I am asked all the time for my opinion regarding the purchase of earthquake insurance. The lawyer in me always wants to hedge my answer because the decision whether to purchase earthquake insurance is a difficult one – a homeowner must choose between an expensive policy or having no coverage for a catastrophic event. Empirical evidence suggests that most homeowners agree: 7 out of 8 Californians have no earthquake coverage even though there is a better than 50% chance of a significant magnitude earthquake striking in the next half-century. Given the values of homes in California, the decision to purchase earthquake insurance is one to be appropriately considered.

Homeowners typically refuse earthquake coverage for several reasons. First, there are a large number of owners who believe that their regular homeowner’s policy will cover any losses resulting from an earthquake. In almost every case, this simply isn’t true, as earthquake and earth movement are specifically excluded from coverage. Second, is the cost. Many homeowners have made the conscious decision not to purchase this additional coverage because they feel the cost of the coverage plus the standard high deductible (typically 10% to 15% of the policy limits) makes the coverage unaffordable. Third, there are still others who mistakenly believe that if there is a disaster, the government will be there to help make them whole and help them rebuild their house. With government finances the way they are, it is simply not prudent to rely on government to help in the event of disaster.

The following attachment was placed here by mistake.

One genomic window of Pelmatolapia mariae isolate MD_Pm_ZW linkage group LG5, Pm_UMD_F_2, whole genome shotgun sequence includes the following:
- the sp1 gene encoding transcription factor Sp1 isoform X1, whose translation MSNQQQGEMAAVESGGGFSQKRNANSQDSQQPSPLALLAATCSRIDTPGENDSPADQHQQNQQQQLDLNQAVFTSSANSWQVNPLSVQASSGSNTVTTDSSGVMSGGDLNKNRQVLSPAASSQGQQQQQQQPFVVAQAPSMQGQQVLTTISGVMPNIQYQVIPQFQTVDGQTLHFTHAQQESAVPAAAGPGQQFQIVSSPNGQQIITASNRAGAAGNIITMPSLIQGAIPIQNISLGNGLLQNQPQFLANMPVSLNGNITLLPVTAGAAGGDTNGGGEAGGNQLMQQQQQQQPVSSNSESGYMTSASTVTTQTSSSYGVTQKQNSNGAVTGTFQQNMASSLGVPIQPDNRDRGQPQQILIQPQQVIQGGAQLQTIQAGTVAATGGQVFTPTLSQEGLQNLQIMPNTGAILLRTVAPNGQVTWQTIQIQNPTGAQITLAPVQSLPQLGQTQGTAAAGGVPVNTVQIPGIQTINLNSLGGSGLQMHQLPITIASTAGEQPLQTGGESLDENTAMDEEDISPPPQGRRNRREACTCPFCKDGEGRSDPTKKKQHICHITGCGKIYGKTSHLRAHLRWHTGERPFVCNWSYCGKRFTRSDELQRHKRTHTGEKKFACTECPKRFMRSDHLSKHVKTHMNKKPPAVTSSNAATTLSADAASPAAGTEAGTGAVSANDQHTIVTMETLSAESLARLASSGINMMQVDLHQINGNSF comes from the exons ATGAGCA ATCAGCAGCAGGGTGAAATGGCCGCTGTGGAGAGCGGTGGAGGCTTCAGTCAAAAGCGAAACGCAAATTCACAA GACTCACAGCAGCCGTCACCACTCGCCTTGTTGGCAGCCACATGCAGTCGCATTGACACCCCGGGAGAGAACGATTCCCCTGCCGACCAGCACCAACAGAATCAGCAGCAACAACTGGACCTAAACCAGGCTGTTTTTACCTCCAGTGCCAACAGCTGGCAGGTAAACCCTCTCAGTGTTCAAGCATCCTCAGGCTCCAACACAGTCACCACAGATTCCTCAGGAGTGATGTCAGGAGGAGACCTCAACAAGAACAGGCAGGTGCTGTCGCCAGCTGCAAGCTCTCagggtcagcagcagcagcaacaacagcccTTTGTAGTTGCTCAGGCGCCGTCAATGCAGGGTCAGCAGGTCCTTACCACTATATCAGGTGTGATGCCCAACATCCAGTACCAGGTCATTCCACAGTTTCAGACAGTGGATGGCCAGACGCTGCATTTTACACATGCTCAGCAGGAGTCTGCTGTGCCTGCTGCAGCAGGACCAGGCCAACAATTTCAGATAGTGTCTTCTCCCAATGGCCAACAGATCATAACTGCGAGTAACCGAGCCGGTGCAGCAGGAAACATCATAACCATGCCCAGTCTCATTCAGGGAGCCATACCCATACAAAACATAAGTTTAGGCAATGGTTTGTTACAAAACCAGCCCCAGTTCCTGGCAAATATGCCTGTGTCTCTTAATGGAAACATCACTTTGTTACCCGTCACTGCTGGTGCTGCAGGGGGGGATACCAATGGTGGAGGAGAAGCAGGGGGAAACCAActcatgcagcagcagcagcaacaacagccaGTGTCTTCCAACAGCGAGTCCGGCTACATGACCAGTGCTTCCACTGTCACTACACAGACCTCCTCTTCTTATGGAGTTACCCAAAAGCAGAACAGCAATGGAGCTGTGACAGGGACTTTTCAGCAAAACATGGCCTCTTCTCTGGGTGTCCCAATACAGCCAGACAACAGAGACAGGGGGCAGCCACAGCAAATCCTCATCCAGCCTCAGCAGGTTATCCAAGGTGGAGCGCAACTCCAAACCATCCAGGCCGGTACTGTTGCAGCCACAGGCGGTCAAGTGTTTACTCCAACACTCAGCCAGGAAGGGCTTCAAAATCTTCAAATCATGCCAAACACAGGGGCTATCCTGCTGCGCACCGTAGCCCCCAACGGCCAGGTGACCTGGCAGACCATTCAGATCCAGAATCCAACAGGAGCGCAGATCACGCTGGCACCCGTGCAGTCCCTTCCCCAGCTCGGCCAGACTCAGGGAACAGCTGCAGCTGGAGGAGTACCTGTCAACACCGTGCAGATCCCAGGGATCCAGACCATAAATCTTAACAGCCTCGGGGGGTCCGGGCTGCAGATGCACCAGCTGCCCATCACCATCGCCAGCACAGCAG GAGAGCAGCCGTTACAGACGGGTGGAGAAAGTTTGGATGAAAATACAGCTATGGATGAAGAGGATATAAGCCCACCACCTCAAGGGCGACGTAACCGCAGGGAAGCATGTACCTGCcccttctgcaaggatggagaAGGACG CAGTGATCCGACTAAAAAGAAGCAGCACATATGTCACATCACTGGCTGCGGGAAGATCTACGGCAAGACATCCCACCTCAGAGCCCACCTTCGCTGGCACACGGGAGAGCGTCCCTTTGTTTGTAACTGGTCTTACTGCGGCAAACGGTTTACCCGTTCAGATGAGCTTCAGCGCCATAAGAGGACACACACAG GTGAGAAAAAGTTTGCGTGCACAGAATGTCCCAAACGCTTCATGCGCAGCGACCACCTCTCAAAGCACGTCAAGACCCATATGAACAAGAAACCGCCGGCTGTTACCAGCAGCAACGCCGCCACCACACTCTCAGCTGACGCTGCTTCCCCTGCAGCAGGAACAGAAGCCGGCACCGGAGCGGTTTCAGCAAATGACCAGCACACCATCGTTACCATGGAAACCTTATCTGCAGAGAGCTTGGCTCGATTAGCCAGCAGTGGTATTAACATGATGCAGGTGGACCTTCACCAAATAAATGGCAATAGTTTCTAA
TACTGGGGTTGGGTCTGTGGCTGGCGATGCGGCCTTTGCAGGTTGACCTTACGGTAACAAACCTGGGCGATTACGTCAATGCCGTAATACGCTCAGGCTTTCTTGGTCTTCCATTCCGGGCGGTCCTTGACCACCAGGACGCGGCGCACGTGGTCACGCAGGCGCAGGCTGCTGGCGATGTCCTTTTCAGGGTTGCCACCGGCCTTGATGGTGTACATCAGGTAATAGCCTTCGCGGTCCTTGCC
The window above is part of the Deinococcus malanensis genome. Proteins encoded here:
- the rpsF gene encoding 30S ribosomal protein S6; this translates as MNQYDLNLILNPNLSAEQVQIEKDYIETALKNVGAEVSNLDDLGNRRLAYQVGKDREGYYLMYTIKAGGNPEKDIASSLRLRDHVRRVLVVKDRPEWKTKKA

So what to do? Do you save the money or do you spend it on a policy? An earthquake has the potential to totally destroy your home. Is that a risk you are willing to take without having insurance to help rebuild? By choosing to forego earthquake coverage, you are saving a lot of money, but you are also gambling that the “Big One” will never come. Remember, "no coverage” means that in a devastating event you will possibly have to raise enough money to pay the full cost of rebuilding while still paying the mortgage on a home you cannot live in, as well as the costs of living elsewhere. That’s a difficult triple whammy. There is no right decision, only the need to carefully evaluate which risk you can afford to take.